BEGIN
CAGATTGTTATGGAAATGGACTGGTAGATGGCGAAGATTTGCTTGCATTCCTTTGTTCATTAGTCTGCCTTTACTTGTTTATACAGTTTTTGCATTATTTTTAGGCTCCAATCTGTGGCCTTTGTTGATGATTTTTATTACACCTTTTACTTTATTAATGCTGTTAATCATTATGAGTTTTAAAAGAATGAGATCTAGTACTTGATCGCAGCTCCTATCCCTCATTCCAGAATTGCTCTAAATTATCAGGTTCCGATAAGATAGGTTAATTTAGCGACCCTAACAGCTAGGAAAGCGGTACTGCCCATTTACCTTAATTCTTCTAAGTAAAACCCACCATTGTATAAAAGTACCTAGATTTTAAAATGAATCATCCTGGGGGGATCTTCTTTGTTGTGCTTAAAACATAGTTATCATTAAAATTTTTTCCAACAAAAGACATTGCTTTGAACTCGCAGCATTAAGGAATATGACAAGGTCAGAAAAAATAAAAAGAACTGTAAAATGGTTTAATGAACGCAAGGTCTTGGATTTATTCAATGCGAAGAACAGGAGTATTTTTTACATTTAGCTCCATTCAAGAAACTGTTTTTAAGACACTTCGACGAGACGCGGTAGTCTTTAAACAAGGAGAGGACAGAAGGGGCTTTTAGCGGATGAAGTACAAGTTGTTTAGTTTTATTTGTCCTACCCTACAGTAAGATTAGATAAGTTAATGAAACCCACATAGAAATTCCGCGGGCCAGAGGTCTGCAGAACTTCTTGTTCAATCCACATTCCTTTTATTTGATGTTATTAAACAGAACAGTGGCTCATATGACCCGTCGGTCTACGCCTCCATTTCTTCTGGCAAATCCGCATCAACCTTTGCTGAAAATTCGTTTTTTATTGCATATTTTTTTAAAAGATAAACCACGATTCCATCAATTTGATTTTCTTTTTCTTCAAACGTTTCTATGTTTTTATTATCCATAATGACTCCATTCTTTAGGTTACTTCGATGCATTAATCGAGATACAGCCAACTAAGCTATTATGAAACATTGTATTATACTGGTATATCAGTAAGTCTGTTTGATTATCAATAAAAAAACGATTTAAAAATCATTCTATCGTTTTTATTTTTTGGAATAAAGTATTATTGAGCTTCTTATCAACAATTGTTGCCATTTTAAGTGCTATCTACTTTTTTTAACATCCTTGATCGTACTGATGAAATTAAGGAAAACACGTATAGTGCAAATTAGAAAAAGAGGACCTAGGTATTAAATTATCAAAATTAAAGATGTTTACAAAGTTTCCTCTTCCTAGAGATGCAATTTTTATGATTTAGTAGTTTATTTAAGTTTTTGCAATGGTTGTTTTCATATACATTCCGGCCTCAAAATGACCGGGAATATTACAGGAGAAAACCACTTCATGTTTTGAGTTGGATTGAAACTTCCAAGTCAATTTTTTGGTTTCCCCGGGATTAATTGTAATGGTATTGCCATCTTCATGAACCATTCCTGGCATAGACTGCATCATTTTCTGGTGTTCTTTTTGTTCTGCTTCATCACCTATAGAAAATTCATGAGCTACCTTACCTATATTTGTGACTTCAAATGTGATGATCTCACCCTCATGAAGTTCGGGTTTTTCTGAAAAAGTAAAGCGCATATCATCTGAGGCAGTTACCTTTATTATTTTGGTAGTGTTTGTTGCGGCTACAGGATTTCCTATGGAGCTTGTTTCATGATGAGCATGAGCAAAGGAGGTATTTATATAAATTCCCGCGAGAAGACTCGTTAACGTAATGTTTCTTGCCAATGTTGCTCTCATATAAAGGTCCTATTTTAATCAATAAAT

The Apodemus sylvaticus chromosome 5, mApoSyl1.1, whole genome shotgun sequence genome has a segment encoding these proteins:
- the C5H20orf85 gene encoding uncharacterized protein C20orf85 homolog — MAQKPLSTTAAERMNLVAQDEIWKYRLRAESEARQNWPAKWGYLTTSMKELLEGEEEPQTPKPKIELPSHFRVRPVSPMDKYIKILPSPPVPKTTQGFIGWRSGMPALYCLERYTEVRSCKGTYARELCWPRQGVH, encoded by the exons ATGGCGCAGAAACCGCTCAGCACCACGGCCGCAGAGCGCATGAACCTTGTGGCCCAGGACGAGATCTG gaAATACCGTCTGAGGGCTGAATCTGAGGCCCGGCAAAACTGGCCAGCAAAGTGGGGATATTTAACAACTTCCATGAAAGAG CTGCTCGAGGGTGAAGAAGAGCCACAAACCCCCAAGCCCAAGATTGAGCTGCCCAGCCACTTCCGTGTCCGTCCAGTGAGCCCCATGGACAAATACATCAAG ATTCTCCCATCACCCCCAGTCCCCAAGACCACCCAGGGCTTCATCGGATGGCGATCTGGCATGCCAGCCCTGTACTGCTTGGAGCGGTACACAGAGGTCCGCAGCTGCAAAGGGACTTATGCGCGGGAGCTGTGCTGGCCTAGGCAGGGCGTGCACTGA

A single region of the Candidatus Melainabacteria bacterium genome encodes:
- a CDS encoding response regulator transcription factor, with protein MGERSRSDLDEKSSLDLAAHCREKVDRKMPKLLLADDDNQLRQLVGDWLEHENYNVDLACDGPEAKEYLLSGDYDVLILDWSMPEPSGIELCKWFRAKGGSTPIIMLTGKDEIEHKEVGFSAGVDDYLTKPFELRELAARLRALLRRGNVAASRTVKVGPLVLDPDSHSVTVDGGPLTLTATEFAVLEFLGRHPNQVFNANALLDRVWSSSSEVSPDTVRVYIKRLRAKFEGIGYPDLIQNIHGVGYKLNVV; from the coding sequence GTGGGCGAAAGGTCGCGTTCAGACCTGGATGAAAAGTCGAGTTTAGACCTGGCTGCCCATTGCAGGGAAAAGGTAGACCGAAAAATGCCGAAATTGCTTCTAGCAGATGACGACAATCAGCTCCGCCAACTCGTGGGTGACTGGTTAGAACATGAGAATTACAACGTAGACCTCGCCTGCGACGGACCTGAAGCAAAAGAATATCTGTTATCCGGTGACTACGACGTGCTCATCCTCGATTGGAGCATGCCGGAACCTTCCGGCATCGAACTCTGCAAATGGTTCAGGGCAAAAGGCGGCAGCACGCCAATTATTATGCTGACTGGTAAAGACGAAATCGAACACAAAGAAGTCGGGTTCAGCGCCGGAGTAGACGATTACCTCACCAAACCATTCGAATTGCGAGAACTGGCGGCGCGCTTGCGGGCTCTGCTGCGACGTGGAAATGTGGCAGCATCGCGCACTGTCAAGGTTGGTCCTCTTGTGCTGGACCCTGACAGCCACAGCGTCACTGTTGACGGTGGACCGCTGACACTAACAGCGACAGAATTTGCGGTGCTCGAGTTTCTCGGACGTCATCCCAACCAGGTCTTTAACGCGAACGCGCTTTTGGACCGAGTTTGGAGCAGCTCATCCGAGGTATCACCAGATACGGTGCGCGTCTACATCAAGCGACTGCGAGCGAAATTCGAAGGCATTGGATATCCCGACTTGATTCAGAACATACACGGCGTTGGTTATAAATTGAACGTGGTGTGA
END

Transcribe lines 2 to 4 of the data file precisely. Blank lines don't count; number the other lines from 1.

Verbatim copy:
The Apodemus sylvaticus chromosome 5, mApoSyl1.1, whole genome shotgun sequence genome has a segment encoding these proteins:
- the C5H20orf85 gene encoding uncharacterized protein C20orf85 homolog — MAQKPLSTTAAERMNLVAQDEIWKYRLRAESEARQNWPAKWGYLTTSMKELLEGEEEPQTPKPKIELPSHFRVRPVSPMDKYIKILPSPPVPKTTQGFIGWRSGMPALYCLERYTEVRSCKGTYARELCWPRQGVH, encoded by the exons ATGGCGCAGAAACCGCTCAGCACCACGGCCGCAGAGCGCATGAACCTTGTGGCCCAGGACGAGATCTG gaAATACCGTCTGAGGGCTGAATCTGAGGCCCGGCAAAACTGGCCAGCAAAGTGGGGATATTTAACAACTTCCATGAAAGAG CTGCTCGAGGGTGAAGAAGAGCCACAAACCCCCAAGCCCAAGATTGAGCTGCCCAGCCACTTCCGTGTCCGTCCAGTGAGCCCCATGGACAAATACATCAAG ATTCTCCCATCACCCCCAGTCCCCAAGACCACCCAGGGCTTCATCGGATGGCGATCTGGCATGCCAGCCCTGTACTGCTTGGAGCGGTACACAGAGGTCCGCAGCTGCAAAGGGACTTATGCGCGGGAGCTGTGCTGGCCTAGGCAGGGCGTGCACTGA

A single region of the Candidatus Melainabacteria bacterium genome encodes: